Oil-in-water emulsions were prepared and evaluated using blends of surfactants with various HLB index values to determine the required emulsifier package for each type of oil. To select optimum treatment levels of the additives, the concentrations of acid, emulsifier, and reactive silicate were varied and the end product evaluated. The effect of oil/water ratio was also evaluated to determine the minimum amount of water necessary to obtain good emulsification.
The efficiency of the encapsulation process was evaluated by placing the treated cuttings in synthetic seawater to better simulate offshore conditions. The synthetic sea-water contains 41.9 g of sea-salt ASTM D-1141-52 per liter of water. Free, unencapsulated oil can be qualitatively detected visually with an oil-soluble dye. The amount of unencapsulated oil can be quantified with liquid/liquid extraction, followed by gas chromatography/mass spectrometry (GC/MS).
Development of Silica Micro-Encapsulation Technology
Emulsifier Package Selection.
The first step in the development of this technology was the selection of emulsifier packages for each type of oil used in several basic drilling-fluid systems.
Oil-in-water emulsions were prepared and evaluated using blends of anionic and nonionic surfactants with various HLB index values to determine the required emulsifier package for each type of oil. Each individual oil has a specific HLB value at which emulsification is optimum. The HLB of an emulsifier is related to the ratio of the size and strength of the hydrophilic (or polar) and the lipophilic (or nonpolar) groups of the molecule.4,5
Emulsifier packages used in the treatment of contaminated cuttings were selected based on the resulting average droplet size of the hydrocarbon- or oil-based mud-in-water emulsion. Weighting material was omitted from the oil-mud formulations, owing to particle-size overlap with the droplet size of the emulsion. Oil-droplet sizes were measured after each minute of mixing, for up to 10 minutes. The criteria for average droplet size of the oil-based mud-in-water emulsion was less than 10 microns, after 3 to 5 minutes of mixing time, followed by no significant change in droplet size.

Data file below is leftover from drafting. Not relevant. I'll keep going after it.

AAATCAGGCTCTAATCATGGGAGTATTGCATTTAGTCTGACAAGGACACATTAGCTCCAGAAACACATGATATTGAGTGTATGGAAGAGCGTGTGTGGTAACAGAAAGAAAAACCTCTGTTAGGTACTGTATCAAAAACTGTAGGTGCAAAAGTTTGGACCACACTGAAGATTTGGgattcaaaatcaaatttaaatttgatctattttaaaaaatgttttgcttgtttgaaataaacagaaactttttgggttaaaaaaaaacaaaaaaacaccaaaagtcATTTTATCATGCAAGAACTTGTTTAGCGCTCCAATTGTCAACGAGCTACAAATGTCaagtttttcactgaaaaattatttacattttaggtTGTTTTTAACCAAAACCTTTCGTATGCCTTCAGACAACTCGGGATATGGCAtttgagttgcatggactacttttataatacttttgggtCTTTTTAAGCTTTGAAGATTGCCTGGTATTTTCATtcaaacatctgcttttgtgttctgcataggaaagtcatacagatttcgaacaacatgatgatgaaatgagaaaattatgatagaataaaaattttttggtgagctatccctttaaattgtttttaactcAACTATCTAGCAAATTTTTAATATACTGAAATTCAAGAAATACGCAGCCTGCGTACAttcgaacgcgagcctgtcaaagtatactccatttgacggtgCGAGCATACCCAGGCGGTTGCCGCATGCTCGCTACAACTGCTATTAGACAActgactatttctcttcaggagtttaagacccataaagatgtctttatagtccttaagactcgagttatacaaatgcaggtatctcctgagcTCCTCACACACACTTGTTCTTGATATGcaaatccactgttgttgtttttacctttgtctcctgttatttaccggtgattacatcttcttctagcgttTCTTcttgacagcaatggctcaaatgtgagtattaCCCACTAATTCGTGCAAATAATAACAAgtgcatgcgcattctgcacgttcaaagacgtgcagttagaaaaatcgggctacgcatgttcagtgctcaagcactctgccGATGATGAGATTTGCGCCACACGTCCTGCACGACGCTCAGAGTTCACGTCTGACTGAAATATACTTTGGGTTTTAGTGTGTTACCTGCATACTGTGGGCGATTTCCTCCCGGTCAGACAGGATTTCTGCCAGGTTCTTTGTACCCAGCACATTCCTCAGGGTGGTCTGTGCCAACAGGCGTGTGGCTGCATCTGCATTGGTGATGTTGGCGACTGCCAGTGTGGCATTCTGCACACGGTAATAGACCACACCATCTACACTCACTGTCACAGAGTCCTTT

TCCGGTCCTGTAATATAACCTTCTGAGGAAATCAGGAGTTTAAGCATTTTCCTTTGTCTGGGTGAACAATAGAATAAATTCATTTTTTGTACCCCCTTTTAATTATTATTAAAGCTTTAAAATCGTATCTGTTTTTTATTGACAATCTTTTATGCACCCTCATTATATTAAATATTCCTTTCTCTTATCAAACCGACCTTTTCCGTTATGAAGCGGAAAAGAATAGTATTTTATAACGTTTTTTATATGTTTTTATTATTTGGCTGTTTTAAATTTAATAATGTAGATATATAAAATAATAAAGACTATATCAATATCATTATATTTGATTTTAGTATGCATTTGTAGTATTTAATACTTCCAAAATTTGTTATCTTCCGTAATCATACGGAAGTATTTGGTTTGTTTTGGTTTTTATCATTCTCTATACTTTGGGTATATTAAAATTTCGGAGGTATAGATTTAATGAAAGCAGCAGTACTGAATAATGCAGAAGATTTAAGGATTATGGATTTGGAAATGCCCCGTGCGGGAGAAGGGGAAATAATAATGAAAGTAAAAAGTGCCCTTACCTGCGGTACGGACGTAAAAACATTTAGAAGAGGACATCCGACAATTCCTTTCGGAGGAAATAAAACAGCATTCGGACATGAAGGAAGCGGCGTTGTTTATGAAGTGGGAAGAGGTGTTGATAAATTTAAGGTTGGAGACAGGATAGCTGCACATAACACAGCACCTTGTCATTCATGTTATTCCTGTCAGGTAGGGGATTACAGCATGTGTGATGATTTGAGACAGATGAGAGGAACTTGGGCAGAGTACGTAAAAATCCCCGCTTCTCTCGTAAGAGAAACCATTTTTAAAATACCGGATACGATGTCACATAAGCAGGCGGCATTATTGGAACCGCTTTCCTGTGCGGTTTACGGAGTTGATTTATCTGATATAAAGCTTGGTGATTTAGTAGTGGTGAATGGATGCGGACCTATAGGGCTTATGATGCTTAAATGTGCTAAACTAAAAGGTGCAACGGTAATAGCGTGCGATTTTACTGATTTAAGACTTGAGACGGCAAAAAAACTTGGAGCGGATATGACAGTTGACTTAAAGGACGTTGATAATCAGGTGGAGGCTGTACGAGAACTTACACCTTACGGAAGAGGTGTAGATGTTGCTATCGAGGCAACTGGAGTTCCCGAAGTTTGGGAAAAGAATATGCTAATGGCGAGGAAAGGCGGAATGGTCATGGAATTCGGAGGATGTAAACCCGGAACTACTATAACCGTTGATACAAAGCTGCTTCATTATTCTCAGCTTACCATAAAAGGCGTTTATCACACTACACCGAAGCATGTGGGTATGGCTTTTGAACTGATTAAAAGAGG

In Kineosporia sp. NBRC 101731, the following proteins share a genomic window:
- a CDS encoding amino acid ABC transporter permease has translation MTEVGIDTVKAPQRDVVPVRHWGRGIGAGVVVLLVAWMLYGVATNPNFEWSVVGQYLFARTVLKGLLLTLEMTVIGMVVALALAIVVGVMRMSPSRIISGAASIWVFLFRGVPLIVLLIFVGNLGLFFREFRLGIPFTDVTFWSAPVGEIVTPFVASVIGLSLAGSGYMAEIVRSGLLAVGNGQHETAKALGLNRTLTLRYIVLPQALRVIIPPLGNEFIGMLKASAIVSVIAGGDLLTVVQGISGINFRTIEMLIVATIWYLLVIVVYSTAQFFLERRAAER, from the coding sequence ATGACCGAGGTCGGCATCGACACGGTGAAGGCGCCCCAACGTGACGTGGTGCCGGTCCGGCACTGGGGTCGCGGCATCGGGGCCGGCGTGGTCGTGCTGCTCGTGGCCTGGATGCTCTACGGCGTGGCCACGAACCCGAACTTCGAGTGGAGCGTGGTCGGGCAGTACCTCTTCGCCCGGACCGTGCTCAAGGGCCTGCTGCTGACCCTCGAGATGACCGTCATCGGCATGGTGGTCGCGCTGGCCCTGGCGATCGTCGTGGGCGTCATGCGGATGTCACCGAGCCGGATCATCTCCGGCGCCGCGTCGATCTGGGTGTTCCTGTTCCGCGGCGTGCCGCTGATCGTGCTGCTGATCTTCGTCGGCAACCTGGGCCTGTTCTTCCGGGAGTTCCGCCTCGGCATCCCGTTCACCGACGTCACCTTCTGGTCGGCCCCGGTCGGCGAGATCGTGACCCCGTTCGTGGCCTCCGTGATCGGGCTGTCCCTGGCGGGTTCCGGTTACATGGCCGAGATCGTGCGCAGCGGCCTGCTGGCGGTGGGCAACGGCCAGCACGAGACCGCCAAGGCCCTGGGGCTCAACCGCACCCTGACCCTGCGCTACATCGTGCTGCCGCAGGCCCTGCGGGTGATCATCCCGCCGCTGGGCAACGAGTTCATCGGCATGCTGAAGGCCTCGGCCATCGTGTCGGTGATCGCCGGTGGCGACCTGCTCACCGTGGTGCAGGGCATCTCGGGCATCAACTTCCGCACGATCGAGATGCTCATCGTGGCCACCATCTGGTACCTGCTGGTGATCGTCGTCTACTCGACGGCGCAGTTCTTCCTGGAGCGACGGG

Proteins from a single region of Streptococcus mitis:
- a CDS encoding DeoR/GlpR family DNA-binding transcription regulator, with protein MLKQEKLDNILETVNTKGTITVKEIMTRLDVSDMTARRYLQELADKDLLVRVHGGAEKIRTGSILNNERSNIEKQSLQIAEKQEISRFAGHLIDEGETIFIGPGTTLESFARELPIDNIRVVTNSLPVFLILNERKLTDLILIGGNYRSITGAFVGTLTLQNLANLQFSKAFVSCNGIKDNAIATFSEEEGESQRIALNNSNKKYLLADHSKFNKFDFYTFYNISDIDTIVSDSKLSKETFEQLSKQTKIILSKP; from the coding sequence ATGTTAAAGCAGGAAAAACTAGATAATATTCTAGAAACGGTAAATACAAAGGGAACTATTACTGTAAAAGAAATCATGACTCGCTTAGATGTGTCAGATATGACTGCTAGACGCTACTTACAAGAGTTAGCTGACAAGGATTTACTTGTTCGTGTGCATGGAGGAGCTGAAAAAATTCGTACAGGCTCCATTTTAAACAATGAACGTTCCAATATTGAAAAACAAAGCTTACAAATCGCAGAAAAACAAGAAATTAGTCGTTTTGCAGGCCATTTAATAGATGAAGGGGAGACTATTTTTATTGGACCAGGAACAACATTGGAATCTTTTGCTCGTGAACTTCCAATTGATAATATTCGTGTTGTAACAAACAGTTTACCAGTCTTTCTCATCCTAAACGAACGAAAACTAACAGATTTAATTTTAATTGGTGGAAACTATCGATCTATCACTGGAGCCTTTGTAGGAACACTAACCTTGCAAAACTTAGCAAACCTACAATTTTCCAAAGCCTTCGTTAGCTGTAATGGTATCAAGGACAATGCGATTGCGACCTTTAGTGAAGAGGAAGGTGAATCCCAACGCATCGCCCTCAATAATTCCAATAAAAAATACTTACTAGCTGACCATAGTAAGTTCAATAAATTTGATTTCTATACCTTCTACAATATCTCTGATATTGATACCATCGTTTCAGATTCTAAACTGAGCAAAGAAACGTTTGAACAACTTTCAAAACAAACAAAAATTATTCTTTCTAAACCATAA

The average droplet size of the oil-in-water emulsion was measured using a light-scattering technique with a Malvern Instruments Mastersizer. Emulsion samples were dispersed in water following the procedure recommended by Malvern Instruments. Data analyses were based on the volumetric average droplet size.6
Emulsion stability was determined by measuring emulsion volume, free oil caused by coalescence, and free water caused by creaming over an 8-week period. Coalescence is defined as the irreversible union of two or more emulsion droplets to produce a larger drop with a lower interfacial area.7,8 Creaming refers to the mutual attachment of individual emulsion drops without the loss of integrity of the individual drop;8 it occurs in almost all emulsion systems in which there is a difference in the densities of the two phases.
The emulsifier packages that generated the least amount of free oil and excess water over time, and had lower droplet sizes, were selected for the encapsulation process.
Treatment of Contaminated Drill Cuttings: Laboratory Scale.
Oil-contaminated cuttings, in batch sizes of 300 g or less and containing various oil concentrations, were treated using a Hamilton Beach mixer at low shear. The schematic diagram of the treatment process (Fig. 1) shows a first stage that involves the application of an emulsifier (in an acidic environment below pH 2) to the hydrocarbon- or oil-contaminated cuttings. The second stage involves the addition of reactive alkaline silicate to the emulsified oil, inducing an instantaneous acid/base reaction between the reactive silicate and the acid, producing solid amorphous silica that surrounds and traps the micron-sized oil drops.